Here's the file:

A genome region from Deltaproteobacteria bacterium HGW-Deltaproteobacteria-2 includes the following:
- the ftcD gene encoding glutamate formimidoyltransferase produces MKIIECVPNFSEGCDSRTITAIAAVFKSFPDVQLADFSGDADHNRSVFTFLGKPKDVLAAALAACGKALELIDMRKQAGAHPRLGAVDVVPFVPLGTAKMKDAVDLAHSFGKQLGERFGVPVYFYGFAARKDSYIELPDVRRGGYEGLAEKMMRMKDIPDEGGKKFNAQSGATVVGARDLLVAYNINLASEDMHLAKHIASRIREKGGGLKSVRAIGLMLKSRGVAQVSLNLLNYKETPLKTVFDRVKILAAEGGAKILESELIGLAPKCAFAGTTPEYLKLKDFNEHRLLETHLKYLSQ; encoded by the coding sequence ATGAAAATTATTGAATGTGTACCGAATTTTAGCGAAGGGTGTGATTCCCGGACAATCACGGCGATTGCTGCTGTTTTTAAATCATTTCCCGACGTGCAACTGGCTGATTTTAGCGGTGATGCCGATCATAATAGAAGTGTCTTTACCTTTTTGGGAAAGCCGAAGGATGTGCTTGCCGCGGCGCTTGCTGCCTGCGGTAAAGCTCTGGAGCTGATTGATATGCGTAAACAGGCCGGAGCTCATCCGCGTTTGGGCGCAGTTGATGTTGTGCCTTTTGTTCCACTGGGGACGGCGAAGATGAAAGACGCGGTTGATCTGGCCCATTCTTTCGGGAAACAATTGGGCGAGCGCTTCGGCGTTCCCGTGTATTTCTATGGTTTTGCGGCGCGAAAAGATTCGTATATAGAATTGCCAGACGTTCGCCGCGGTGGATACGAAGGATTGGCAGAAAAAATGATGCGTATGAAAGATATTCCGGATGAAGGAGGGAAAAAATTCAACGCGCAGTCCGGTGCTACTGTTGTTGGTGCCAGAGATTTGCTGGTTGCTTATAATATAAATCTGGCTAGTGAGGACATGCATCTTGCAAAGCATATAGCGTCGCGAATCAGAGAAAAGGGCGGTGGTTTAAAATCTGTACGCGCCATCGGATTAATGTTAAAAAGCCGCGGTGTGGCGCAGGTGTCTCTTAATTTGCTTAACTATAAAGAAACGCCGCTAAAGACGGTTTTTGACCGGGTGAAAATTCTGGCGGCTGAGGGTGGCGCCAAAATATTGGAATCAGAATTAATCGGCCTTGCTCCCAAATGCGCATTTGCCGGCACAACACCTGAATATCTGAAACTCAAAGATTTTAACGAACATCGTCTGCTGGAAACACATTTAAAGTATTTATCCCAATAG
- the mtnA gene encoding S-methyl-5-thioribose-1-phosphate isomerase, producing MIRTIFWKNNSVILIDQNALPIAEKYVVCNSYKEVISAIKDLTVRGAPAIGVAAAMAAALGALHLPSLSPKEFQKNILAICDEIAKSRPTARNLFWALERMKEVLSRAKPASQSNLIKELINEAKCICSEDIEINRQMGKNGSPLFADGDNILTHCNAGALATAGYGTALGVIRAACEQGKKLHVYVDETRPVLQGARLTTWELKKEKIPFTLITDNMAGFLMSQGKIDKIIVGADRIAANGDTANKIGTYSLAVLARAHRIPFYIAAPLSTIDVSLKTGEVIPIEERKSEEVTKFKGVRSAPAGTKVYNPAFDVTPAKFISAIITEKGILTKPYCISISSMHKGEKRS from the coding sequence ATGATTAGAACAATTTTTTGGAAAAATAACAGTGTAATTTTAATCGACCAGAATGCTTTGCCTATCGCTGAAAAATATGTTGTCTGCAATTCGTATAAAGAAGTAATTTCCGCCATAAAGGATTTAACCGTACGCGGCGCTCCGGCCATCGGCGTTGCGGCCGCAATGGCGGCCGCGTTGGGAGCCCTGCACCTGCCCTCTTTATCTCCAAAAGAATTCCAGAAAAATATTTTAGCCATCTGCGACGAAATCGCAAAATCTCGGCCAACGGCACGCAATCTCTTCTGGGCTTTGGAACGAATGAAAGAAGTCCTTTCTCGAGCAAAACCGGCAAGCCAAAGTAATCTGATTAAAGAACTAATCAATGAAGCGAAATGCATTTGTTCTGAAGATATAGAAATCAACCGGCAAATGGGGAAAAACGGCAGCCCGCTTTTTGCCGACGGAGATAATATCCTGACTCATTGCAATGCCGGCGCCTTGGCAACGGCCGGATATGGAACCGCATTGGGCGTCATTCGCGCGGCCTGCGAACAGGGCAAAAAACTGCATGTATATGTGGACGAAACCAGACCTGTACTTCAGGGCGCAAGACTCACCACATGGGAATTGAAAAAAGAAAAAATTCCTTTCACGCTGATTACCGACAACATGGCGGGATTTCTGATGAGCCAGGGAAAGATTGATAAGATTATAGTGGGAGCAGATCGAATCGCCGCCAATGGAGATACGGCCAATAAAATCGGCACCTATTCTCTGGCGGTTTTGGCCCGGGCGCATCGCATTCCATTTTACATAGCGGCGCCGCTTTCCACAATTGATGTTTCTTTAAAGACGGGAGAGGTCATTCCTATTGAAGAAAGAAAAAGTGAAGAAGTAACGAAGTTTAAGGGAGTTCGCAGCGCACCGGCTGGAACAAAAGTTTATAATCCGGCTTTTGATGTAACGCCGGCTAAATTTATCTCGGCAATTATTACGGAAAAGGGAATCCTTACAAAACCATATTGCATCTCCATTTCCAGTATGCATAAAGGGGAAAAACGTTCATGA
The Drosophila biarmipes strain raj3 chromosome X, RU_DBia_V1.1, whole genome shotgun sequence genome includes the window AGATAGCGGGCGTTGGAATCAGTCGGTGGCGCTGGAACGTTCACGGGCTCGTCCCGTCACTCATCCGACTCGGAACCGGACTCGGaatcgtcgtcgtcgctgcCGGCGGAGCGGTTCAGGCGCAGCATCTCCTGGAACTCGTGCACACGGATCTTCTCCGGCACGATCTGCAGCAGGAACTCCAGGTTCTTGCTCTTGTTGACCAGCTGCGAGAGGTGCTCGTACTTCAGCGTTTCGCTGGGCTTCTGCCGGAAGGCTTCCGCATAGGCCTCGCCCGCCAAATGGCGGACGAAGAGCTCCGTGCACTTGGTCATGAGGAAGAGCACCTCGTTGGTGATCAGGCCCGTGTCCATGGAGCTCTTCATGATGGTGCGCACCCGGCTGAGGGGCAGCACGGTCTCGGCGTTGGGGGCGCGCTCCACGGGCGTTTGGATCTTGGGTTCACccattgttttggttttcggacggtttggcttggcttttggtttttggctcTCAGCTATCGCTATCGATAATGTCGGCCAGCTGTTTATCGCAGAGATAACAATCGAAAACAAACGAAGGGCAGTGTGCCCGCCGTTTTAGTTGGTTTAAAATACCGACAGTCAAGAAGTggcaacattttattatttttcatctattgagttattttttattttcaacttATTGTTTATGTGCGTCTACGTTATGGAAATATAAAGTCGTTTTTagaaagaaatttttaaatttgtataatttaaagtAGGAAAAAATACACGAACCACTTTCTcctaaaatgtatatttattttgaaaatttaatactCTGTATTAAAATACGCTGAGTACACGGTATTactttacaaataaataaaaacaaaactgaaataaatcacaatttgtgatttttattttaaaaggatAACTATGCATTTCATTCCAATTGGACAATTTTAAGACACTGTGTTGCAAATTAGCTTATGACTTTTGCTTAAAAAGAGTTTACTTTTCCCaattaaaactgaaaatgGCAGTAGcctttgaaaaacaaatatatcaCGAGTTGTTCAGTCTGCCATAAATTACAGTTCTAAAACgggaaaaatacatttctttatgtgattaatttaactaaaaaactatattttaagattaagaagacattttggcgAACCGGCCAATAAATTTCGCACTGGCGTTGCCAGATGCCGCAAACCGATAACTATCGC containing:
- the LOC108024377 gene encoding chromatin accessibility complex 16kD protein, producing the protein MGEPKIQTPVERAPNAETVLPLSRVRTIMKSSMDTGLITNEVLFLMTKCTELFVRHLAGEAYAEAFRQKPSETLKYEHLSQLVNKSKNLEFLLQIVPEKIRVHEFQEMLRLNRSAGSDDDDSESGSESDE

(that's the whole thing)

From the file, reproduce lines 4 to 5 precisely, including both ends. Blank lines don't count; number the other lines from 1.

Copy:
The Drosophila biarmipes strain raj3 chromosome X, RU_DBia_V1.1, whole genome shotgun sequence genome includes the window AGATAGCGGGCGTTGGAATCAGTCGGTGGCGCTGGAACGTTCACGGGCTCGTCCCGTCACTCATCCGACTCGGAACCGGACTCGGaatcgtcgtcgtcgctgcCGGCGGAGCGGTTCAGGCGCAGCATCTCCTGGAACTCGTGCACACGGATCTTCTCCGGCACGATCTGCAGCAGGAACTCCAGGTTCTTGCTCTTGTTGACCAGCTGCGAGAGGTGCTCGTACTTCAGCGTTTCGCTGGGCTTCTGCCGGAAGGCTTCCGCATAGGCCTCGCCCGCCAAATGGCGGACGAAGAGCTCCGTGCACTTGGTCATGAGGAAGAGCACCTCGTTGGTGATCAGGCCCGTGTCCATGGAGCTCTTCATGATGGTGCGCACCCGGCTGAGGGGCAGCACGGTCTCGGCGTTGGGGGCGCGCTCCACGGGCGTTTGGATCTTGGGTTCACccattgttttggttttcggacggtttggcttggcttttggtttttggctcTCAGCTATCGCTATCGATAATGTCGGCCAGCTGTTTATCGCAGAGATAACAATCGAAAACAAACGAAGGGCAGTGTGCCCGCCGTTTTAGTTGGTTTAAAATACCGACAGTCAAGAAGTggcaacattttattatttttcatctattgagttattttttattttcaacttATTGTTTATGTGCGTCTACGTTATGGAAATATAAAGTCGTTTTTagaaagaaatttttaaatttgtataatttaaagtAGGAAAAAATACACGAACCACTTTCTcctaaaatgtatatttattttgaaaatttaatactCTGTATTAAAATACGCTGAGTACACGGTATTactttacaaataaataaaaacaaaactgaaataaatcacaatttgtgatttttattttaaaaggatAACTATGCATTTCATTCCAATTGGACAATTTTAAGACACTGTGTTGCAAATTAGCTTATGACTTTTGCTTAAAAAGAGTTTACTTTTCCCaattaaaactgaaaatgGCAGTAGcctttgaaaaacaaatatatcaCGAGTTGTTCAGTCTGCCATAAATTACAGTTCTAAAACgggaaaaatacatttctttatgtgattaatttaactaaaaaactatattttaagattaagaagacattttggcgAACCGGCCAATAAATTTCGCACTGGCGTTGCCAGATGCCGCAAACCGATAACTATCGC containing:
- the LOC108024377 gene encoding chromatin accessibility complex 16kD protein, producing the protein MGEPKIQTPVERAPNAETVLPLSRVRTIMKSSMDTGLITNEVLFLMTKCTELFVRHLAGEAYAEAFRQKPSETLKYEHLSQLVNKSKNLEFLLQIVPEKIRVHEFQEMLRLNRSAGSDDDDSESGSESDE